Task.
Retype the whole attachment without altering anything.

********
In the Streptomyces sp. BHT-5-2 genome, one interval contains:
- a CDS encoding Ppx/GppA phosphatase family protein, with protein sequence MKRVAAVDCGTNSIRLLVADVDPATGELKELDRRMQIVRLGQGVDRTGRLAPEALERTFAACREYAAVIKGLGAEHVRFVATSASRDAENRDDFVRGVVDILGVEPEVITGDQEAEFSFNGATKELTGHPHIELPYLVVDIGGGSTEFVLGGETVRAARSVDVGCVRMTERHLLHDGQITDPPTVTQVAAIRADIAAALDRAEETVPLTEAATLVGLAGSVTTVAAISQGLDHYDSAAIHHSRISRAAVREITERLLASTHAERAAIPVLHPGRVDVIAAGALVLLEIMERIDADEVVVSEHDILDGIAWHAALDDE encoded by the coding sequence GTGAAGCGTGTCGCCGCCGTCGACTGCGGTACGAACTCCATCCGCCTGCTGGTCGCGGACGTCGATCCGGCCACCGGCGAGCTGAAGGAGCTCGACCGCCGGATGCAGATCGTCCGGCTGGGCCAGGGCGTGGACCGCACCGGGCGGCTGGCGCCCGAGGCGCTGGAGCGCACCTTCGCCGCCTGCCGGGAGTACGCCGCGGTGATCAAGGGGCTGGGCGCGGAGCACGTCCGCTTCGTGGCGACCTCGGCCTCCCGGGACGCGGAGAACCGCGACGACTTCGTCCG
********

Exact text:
In the Streptomyces sp. BHT-5-2 genome, one interval contains:
- a CDS encoding Ppx/GppA phosphatase family protein, with protein sequence MKRVAAVDCGTNSIRLLVADVDPATGELKELDRRMQIVRLGQGVDRTGRLAPEALERTFAACREYAAVIKGLGAEHVRFVATSASRDAENRDDFVRGVVDILGVEPEVITGDQEAEFSFNGATKELTGHPHIELPYLVVDIGGGSTEFVLGGETVRAARSVDVGCVRMTERHLLHDGQITDPPTVTQVAAIRADIAAALDRAEETVPLTEAATLVGLAGSVTTVAAISQGLDHYDSAAIHHSRISRAAVREITERLLASTHAERAAIPVLHPGRVDVIAAGALVLLEIMERIDADEVVVSEHDILDGIAWHAALDDE encoded by the coding sequence GTGAAGCGTGTCGCCGCCGTCGACTGCGGTACGAACTCCATCCGCCTGCTGGTCGCGGACGTCGATCCGGCCACCGGCGAGCTGAAGGAGCTCGACCGCCGGATGCAGATCGTCCGGCTGGGCCAGGGCGTGGACCGCACCGGGCGGCTGGCGCCCGAGGCGCTGGAGCGCACCTTCGCCGCCTGCCGGGAGTACGCCGCGGTGATCAAGGGGCTGGGCGCGGAGCACGTCCGCTTCGTGGCGACCTCGGCCTCCCGGGACGCGGAGAACCGCGACGACTTCGTCCG